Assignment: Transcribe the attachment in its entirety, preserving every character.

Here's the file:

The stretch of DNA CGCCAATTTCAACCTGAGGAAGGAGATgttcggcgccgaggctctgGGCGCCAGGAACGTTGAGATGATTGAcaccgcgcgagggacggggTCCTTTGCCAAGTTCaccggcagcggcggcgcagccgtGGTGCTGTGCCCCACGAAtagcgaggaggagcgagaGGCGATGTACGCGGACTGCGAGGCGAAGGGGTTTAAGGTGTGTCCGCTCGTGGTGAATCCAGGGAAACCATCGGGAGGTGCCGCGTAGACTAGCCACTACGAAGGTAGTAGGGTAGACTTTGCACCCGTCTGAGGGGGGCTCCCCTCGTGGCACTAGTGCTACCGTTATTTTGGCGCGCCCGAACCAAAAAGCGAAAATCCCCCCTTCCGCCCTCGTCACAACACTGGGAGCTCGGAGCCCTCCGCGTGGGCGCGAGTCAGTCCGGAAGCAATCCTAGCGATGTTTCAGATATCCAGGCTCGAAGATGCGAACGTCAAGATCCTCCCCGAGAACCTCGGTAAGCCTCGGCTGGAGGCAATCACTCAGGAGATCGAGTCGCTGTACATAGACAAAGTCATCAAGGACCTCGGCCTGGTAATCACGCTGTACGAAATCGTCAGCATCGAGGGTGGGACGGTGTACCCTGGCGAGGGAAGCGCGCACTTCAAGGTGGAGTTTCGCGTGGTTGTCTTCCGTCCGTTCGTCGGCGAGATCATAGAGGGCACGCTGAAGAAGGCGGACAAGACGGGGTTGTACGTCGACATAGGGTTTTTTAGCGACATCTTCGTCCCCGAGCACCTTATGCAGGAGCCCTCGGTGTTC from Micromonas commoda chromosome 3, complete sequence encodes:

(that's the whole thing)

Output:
The stretch of DNA CGCCAATTTCAACCTGAGGAAGGAGATgttcggcgccgaggctctgGGCGCCAGGAACGTTGAGATGATTGAcaccgcgcgagggacggggTCCTTTGCCAAGTTCaccggcagcggcggcgcagccgtGGTGCTGTGCCCCACGAAtagcgaggaggagcgagaGGCGATGTACGCGGACTGCGAGGCGAAGGGGTTTAAGGTGTGTCCGCTCGTGGTGAATCCAGGGAAACCATCGGGAGGTGCCGCGTAGACTAGCCACTACGAAGGTAGTAGGGTAGACTTTGCACCCGTCTGAGGGGGGCTCCCCTCGTGGCACTAGTGCTACCGTTATTTTGGCGCGCCCGAACCAAAAAGCGAAAATCCCCCCTTCCGCCCTCGTCACAACACTGGGAGCTCGGAGCCCTCCGCGTGGGCGCGAGTCAGTCCGGAAGCAATCCTAGCGATGTTTCAGATATCCAGGCTCGAAGATGCGAACGTCAAGATCCTCCCCGAGAACCTCGGTAAGCCTCGGCTGGAGGCAATCACTCAGGAGATCGAGTCGCTGTACATAGACAAAGTCATCAAGGACCTCGGCCTGGTAATCACGCTGTACGAAATCGTCAGCATCGAGGGTGGGACGGTGTACCCTGGCGAGGGAAGCGCGCACTTCAAGGTGGAGTTTCGCGTGGTTGTCTTCCGTCCGTTCGTCGGCGAGATCATAGAGGGCACGCTGAAGAAGGCGGACAAGACGGGGTTGTACGTCGACATAGGGTTTTTTAGCGACATCTTCGTCCCCGAGCACCTTATGCAGGAGCCCTCGGTGTTC from Micromonas commoda chromosome 3, complete sequence encodes: